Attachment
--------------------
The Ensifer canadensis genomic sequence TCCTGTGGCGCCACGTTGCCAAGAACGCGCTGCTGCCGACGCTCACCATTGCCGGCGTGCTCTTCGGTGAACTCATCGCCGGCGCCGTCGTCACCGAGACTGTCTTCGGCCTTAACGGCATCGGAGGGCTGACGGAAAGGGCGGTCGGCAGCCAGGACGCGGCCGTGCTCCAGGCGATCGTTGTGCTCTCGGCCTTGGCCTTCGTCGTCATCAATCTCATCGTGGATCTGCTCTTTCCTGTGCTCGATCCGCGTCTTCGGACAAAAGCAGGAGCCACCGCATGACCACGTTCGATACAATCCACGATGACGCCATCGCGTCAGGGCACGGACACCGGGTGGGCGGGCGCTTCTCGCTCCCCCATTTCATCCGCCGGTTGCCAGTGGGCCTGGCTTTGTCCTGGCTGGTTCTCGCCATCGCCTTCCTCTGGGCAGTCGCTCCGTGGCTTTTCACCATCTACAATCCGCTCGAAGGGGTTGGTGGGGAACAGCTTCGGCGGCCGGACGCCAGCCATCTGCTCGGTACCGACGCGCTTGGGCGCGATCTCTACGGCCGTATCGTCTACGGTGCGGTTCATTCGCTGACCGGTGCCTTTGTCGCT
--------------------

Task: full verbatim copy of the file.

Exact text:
The Ensifer canadensis genomic sequence TCCTGTGGCGCCACGTTGCCAAGAACGCGCTGCTGCCGACGCTCACCATTGCCGGCGTGCTCTTCGGTGAACTCATCGCCGGCGCCGTCGTCACCGAGACTGTCTTCGGCCTTAACGGCATCGGAGGGCTGACGGAAAGGGCGGTCGGCAGCCAGGACGCGGCCGTGCTCCAGGCGATCGTTGTGCTCTCGGCCTTGGCCTTCGTCGTCATCAATCTCATCGTGGATCTGCTCTTTCCTGTGCTCGATCCGCGTCTTCGGACAAAAGCAGGAGCCACCGCATGACCACGTTCGATACAATCCACGATGACGCCATCGCGTCAGGGCACGGACACCGGGTGGGCGGGCGCTTCTCGCTCCCCCATTTCATCCGCCGGTTGCCAGTGGGCCTGGCTTTGTCCTGGCTGGTTCTCGCCATCGCCTTCCTCTGGGCAGTCGCTCCGTGGCTTTTCACCATCTACAATCCGCTCGAAGGGGTTGGTGGGGAACAGCTTCGGCGGCCGGACGCCAGCCATCTGCTCGGTACCGACGCGCTTGGGCGCGATCTCTACGGCCGTATCGTCTACGGTGCGGTTCATTCGCTGACCGGTGCCTTTGTCGCT